- Try to look beyond the disability and get to know and love the child for who he or she is, just as you would with any other child in your circle. Every child needs supportive adults in their lives, and one who is carrying the extra burden of a disability needs you even more than most. Find the essence of the child instead of getting stuck reading the label.
- Don’t offer help unless you really have the time and commitment to do so.
- If you feel able to offer help, be specific in the type of help you can offer. Sometimes parents are too exhausted themselves to be able to work out what help they need, or too proud to directly ask for what would really help. Can you try to put yourself in their shoes and work out what might really make a difference to them, and then suggest it? Also, be a little sensitive – don’t force unwanted help on the family either.
- If a parent is virtually housebound with a severely disabled child and you live close by, sending them a text every time you nip out to the shops to ask if they need anything can seem like a lifeline. I remember being in floods of tears simply because I’d run out of milk and couldn’t make a cup of tea all day.
- What about their other children? If you are taking your own children to the park would you feel comfortable in offering to take their other children along too? Often the siblings miss out on outings and fun.
- Are you any good at admin? One of the hardest parts of having a disabled child in the family is the sheer volume of phone-calls, paperwork and organisation that suddenly can start to dominate your life. There are endless forms, applications, letters to read and check for accuracy, letters to write, emails to send, everything to file, phone calls to make to book or change appointments or to order supplies – it just never stops, and then everything has to be recorded and filed. Many parents would love you forever if you offered to tame their admin mountains.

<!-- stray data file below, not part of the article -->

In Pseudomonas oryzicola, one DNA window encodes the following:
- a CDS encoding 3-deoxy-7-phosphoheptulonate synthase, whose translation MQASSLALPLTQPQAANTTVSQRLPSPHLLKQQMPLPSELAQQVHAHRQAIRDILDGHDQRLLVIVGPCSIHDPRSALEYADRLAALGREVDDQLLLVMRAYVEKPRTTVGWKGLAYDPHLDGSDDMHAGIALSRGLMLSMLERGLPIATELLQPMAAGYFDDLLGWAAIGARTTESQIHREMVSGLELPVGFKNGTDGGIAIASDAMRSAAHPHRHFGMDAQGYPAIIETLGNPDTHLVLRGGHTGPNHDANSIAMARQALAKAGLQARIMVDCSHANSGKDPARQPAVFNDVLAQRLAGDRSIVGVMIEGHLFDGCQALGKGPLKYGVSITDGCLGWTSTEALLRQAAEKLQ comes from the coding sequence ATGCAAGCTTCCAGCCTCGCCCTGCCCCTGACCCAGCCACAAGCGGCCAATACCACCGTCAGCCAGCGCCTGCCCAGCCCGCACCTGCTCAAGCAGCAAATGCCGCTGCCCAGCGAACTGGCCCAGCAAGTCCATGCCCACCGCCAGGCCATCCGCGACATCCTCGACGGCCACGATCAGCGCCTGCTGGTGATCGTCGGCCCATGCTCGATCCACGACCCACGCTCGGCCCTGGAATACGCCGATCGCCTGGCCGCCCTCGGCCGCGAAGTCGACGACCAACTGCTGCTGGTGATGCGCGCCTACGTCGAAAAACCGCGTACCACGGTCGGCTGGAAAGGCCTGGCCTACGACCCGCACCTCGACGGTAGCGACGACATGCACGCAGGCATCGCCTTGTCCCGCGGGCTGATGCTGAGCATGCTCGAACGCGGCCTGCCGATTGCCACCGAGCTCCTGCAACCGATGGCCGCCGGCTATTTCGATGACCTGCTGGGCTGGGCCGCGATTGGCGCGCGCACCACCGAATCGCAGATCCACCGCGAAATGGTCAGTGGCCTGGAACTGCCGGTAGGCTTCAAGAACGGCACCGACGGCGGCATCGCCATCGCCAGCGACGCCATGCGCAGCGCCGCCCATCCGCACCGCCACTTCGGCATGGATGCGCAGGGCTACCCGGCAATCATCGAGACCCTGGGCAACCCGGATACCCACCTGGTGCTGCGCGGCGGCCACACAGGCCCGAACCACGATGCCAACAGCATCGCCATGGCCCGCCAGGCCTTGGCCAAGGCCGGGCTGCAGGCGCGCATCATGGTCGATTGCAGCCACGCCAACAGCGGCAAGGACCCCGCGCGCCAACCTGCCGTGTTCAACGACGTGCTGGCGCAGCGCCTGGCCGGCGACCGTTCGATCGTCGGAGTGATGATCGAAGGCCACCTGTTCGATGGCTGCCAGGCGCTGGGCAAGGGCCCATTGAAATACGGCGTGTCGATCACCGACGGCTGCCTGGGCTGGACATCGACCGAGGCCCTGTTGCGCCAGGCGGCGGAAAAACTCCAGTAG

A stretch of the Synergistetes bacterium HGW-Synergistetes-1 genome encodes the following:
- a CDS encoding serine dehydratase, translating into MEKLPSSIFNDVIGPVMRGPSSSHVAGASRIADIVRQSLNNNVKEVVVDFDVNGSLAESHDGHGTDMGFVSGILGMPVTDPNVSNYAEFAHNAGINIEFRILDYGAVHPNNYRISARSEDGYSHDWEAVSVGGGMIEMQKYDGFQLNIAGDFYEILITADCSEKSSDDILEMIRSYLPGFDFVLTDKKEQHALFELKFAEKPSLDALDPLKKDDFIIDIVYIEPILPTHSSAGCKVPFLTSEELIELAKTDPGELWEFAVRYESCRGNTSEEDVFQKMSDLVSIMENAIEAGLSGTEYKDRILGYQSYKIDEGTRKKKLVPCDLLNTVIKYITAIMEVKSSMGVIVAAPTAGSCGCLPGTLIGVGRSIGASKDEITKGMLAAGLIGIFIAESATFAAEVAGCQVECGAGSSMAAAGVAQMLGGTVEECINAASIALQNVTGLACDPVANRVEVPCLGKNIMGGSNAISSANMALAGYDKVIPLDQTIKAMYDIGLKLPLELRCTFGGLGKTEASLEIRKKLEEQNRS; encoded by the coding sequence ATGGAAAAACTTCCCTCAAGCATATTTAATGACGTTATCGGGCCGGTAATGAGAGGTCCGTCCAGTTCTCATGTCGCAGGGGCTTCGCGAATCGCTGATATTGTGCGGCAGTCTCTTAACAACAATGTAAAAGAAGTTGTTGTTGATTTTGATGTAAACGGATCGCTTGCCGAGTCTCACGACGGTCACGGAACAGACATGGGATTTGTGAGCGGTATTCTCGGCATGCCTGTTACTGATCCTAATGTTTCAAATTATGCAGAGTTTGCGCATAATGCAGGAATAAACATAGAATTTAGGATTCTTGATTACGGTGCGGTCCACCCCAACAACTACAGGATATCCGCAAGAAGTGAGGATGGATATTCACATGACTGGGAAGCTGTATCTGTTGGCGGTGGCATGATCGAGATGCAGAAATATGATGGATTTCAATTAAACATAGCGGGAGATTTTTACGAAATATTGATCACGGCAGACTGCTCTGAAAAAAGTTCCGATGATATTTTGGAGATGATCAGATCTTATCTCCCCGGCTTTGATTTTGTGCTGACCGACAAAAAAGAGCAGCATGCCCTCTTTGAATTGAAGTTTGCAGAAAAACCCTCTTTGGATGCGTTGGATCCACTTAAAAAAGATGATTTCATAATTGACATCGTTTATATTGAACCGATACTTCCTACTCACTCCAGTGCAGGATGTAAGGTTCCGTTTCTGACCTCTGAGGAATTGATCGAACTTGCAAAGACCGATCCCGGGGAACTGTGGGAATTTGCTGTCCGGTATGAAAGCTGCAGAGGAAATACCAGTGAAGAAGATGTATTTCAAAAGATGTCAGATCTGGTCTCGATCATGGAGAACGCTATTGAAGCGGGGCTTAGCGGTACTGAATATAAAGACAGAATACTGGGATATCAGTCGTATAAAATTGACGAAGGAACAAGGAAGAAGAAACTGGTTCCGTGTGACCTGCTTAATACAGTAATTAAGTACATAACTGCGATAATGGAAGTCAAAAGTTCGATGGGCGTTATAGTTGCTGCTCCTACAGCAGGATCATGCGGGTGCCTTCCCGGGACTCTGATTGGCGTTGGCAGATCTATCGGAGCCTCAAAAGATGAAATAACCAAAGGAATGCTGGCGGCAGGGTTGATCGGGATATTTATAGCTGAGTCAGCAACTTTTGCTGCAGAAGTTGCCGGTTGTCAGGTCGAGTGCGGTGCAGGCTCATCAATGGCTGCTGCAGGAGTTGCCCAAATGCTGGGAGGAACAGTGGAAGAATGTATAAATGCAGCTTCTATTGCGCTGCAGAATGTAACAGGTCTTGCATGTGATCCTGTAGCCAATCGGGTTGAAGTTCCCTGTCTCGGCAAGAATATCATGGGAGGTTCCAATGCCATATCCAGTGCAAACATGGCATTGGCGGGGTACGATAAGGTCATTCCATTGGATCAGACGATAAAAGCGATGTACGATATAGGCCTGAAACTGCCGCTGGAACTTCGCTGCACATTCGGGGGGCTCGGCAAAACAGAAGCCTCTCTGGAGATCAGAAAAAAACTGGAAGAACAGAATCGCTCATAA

- Looking after a disabled child can be a full-on, huge round-the-clock commitment, with no time off, even to catch up on sleep after a series of bad nights with the child. How would you feel about learning how to care for the child too so that you could offer an occasional break? I know it’s a huge commitment but you might be offering a real lifeline if you could consider taking it on.
- The parents are likely to feel isolated and pushed to the side-lines of normal society in many ways by the attitudes and assumptions of others, and by the sometimes relentlessly onerous caring responsibilities. It’s not just the child who carries the label of being different, it’s the whole family. Do whatever it takes to keep in touch, to be there, to include them and invite them to things, even if they repeatedly can’t make it. The best way of helping might just be to help them feel normal, to be able to let their hair down and have a good laugh or a moan or a cry or whatever, with someone they trust who isn’t going to judge them.
- What practical help can you offer? Housework? Gardening? Driving them to hospital appointments? Very few parents of disabled children would actually ever ask you to clean their bathroom or kitchen, but they would love you forever if you offered to and actually did it.
And Finally – Never offer unsolicited advice. Be particularly careful about never starting any sentences that begin with phrases like: “What you should do”, “You really must”, “Why don’t you do” “You ought to”, “If I were you, I’d be” ….. the list is endless. Unsolicited advice is unhelpful, extremely irritating and will only cause offence.
Please remember these two things.
Firstly, having a disabled child often inevitably brings an army of unwanted professionals to the door, all with their own opinions, advice, thoughts, assumptions, directives and instructions. The intrusiveness of it all can make parents feel undermined, overwhelmed and overloaded. They really don’t need more of the same from you. .
Secondly, the problems that occur in families of disabled children can be complex and seem overwhelming. By the time the parents share that problem with friends or family, chances are they will already have looked at it from every possible angle, with countless sleepless nights lying awake exploring every single way round it that they can think of. Whatever suggestion you think of first will almost certainly been considered already and discarded as unworkable for very good reasons. If parents need advice, I’m sure they will ask for it, but unless they do, it’s probably best not to offer an opinion.
PS. If you go ahead anyway and offer advice, please do so very gently, with huge amounts of tact, diplomacy and sensitivity. Don’t be offended if it’s turned down and don’t push the advice or ask why they won’t take it.
By Yvonne Newbold
6th June 2014
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